With that being said, unless your doctor indicates otherwise, babies should not be drinking water before six months of age. A newborn typically remains hydrated by being fed enough breast milk or formula milk throughout the day.
Avoid The Chill
Cold air can wreak havoc on a baby’s skin. When outdoors, ensure that no skin is exposed to cold air. Socks and mittens help keep hands and feet warm.
Besides avoiding cold air, warm dry air is not friendly on the skin either. Especially in winter, heating can leave the house too dry, also drying up skin in the process.
A cool mist humidifier can balance out moisture levels.
No Harsh Chemicals
Not all detergents are created equal. Whilst the scent might be great, it’s probably not the best for your baby’s skin, containing harmful chemicals that cause all sorts of problems.
When shopping for laundry detergents for your little one’s clothes, blankets, and sheets, opt for ones specifically developed for baby’s delicate skin.
Stay away from scented baby products. Perfumes and fragrances can irritate baby’s skin, making the peeling worse.
When Is It Not Normal?
There are some factors which you should look out for that may indicate the degree of your newborn’s skin peeling is not normal, or – at the very least – something you should look into for reassurance purposes.
These include eczema, psoriasis, and ichthyosis.
Note from Dr. Leah Alexander, M.D., F.A.A.P.: “John Hopkins University Hospital has a patient-friendly article that discusses some normal and abnormal newborn skin conditions, including erythema toxicum and seborrhea that many parents inquire about.
Whilst rare in newborn days, this condition – also known as atopic dermatitis – can develop in infancy.
The condition is characterized by dry, crusty and red itchy patches on the skin. Unlike the normal newborn softness, the affected skin also feels rough.
As noted by WebMD, eczema commonly appears on cheeks and the arm and leg joints. Consult your doctor if your baby’s peeling skin looks like this.
The cause of eczema can be genetic. It can also be caused by certain products you’re using on your baby (such as detergents to wash their clothes), or specific foods that act as a trigger.
Take note of any new products or foods introduced to try to pinpoint what’s causing the condition. In terms of food – dairy, soy, and wheat are common triggers.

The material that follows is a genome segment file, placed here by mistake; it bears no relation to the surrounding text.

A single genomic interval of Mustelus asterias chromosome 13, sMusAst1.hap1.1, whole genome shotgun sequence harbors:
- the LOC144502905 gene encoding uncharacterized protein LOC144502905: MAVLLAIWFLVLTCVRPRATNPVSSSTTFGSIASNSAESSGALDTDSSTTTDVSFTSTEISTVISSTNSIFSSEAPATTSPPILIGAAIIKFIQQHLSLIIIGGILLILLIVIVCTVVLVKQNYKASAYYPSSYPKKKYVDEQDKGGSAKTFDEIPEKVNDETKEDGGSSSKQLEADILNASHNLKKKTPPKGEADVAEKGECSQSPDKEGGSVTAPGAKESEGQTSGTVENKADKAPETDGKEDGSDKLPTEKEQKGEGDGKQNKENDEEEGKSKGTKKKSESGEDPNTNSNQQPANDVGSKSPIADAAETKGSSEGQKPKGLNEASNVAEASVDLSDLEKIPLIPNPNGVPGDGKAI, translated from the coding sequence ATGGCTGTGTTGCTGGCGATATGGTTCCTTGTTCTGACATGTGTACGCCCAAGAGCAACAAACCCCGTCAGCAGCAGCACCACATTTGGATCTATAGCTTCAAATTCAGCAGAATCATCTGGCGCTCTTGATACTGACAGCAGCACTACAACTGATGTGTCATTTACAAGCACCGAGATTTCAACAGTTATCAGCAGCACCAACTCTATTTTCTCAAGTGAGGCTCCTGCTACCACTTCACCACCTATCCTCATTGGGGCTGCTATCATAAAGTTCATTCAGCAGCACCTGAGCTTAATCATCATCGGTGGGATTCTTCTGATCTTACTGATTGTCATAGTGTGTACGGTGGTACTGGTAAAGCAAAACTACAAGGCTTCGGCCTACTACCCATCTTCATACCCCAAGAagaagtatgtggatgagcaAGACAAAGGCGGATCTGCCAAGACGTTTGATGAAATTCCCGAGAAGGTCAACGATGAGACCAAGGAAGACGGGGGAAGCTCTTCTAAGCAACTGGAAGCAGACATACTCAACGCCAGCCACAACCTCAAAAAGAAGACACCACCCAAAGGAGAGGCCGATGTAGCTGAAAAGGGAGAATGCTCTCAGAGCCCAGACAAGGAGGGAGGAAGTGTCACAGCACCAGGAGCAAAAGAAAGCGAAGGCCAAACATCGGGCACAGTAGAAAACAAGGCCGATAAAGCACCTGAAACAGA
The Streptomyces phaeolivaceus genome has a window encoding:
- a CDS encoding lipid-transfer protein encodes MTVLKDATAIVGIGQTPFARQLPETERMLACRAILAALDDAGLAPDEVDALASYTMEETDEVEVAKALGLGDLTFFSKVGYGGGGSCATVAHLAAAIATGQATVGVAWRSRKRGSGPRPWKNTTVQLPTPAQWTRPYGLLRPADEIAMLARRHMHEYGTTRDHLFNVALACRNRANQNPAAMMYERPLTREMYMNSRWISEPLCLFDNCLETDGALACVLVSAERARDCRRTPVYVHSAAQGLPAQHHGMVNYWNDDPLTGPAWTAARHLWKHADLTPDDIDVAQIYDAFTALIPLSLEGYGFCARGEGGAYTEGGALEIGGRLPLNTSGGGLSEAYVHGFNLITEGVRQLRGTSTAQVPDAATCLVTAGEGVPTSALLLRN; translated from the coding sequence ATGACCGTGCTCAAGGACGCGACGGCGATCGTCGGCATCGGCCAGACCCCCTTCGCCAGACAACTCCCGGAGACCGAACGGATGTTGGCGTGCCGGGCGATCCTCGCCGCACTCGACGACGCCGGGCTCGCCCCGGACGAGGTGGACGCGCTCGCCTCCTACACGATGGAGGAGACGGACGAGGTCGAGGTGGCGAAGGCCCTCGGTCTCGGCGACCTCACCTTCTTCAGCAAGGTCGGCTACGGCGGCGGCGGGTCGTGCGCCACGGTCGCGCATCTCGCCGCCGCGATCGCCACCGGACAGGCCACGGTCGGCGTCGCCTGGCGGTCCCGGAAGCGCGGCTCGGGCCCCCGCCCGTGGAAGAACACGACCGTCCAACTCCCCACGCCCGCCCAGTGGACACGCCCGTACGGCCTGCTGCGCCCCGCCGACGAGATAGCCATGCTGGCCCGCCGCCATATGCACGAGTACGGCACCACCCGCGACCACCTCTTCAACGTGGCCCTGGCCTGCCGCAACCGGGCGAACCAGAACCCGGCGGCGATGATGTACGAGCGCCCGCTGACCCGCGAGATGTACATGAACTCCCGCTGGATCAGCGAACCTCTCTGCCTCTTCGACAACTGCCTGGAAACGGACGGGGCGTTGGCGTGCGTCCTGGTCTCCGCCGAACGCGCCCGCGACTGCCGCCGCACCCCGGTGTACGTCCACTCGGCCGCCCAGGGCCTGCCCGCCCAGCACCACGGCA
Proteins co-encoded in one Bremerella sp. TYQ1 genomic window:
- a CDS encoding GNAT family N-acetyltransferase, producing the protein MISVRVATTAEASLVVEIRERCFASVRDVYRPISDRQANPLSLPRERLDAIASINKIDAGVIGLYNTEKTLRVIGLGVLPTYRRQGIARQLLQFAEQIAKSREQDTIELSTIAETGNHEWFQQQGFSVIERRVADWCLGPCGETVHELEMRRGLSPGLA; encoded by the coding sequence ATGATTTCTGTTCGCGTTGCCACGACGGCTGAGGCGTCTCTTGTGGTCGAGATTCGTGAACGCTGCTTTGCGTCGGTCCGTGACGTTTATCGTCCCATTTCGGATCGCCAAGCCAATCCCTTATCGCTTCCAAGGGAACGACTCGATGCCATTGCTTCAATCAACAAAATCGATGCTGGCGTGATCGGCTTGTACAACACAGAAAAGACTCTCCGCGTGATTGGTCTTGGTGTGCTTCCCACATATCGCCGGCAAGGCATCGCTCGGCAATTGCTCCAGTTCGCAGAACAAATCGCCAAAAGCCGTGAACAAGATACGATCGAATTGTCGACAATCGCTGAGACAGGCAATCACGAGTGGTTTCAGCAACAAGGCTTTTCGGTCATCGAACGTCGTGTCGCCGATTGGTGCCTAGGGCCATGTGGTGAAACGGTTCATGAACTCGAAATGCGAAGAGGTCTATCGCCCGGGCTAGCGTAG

If your baby is on a soy-based formula, your doctor may suggest switching to a non-soy one. Specific moisturizing creams may also be recommended to control the symptoms.
Baby eczema often disappears by itself in normal circumstances, but you should definitely talk to your doctor about it for reassurance purposes.
Note from Dr. Leah Alexander, M.D., F.A.A.P.: “There is another point that I think should be made regarding food triggers.
I have seen quite a few infants for which the parent is using Aveeno oatmeal-based moisturizers for eczema.
The eczema gets worse instead of better, particularly confusing for parents because Aveeno markets an “eczema cream.”
It often becomes evident that the infant has an oat allergy/sensitivity when oat infant cereal is subsequently introduced; the eczema worsens.
Once the Aveeno moisturizer is discontinued and non-oat cereals are given, the eczema resolves.
In most cases, this allergy self-resolves by a year of age (very similar to many cases of milk protein and soy allergies).”
My Baby Has Eczema, Should I Call A Doctor?
If your baby’s eczema doesn’t get better with over the counter creams, it’s time to consult your doctor.
WebMD recommends consulting with your doctor if a yellow or light brown crust or pus-filled blister appears on top of the eczema. Such symptoms may mean a course of antibiotics is needed.
If your baby has been exposed to someone with a cold sore or genital herpes, call your doctor. It becomes easier for your baby to contract these germs if she suffers from eczema.
Why Is My Baby’s Eczema Getting Worse?
There are factors which can make eczema worse and add to the discomfort your little one’s experiencing. You can help your baby avoid triggers which can flare up the condition. These include:
– Dry air: dry air leads to dry skin, and this is even more common in winter when heating is on. Make sure the room where the baby sleeps is well-humidified. Making use of a cool mist humidifier in such a case is ideal.
– Products and materials: irritants such as thick woolen clothes, scratchy woolen blankets, soaps and laundry detergents can add to the discomfort by triggering more symptoms.
– Crying: when your baby is stressed and crying, they tend to flush. Flushing leads to irritated skin, acting as a trigger to eczema symptoms.
– Heat and sweating: heat is eczema’s enemy as it leads to more itching.
– Allergens: food items such as cow’s milk, peanuts, eggs or certain fruits can act as a trigger for eczema symptoms. Your baby might not be on solids just yet but, if breastfed, can be exposed to these through mum’s milk. A process of elimination helps determine if it’s indeed a specific food item that’s causing a flare-up.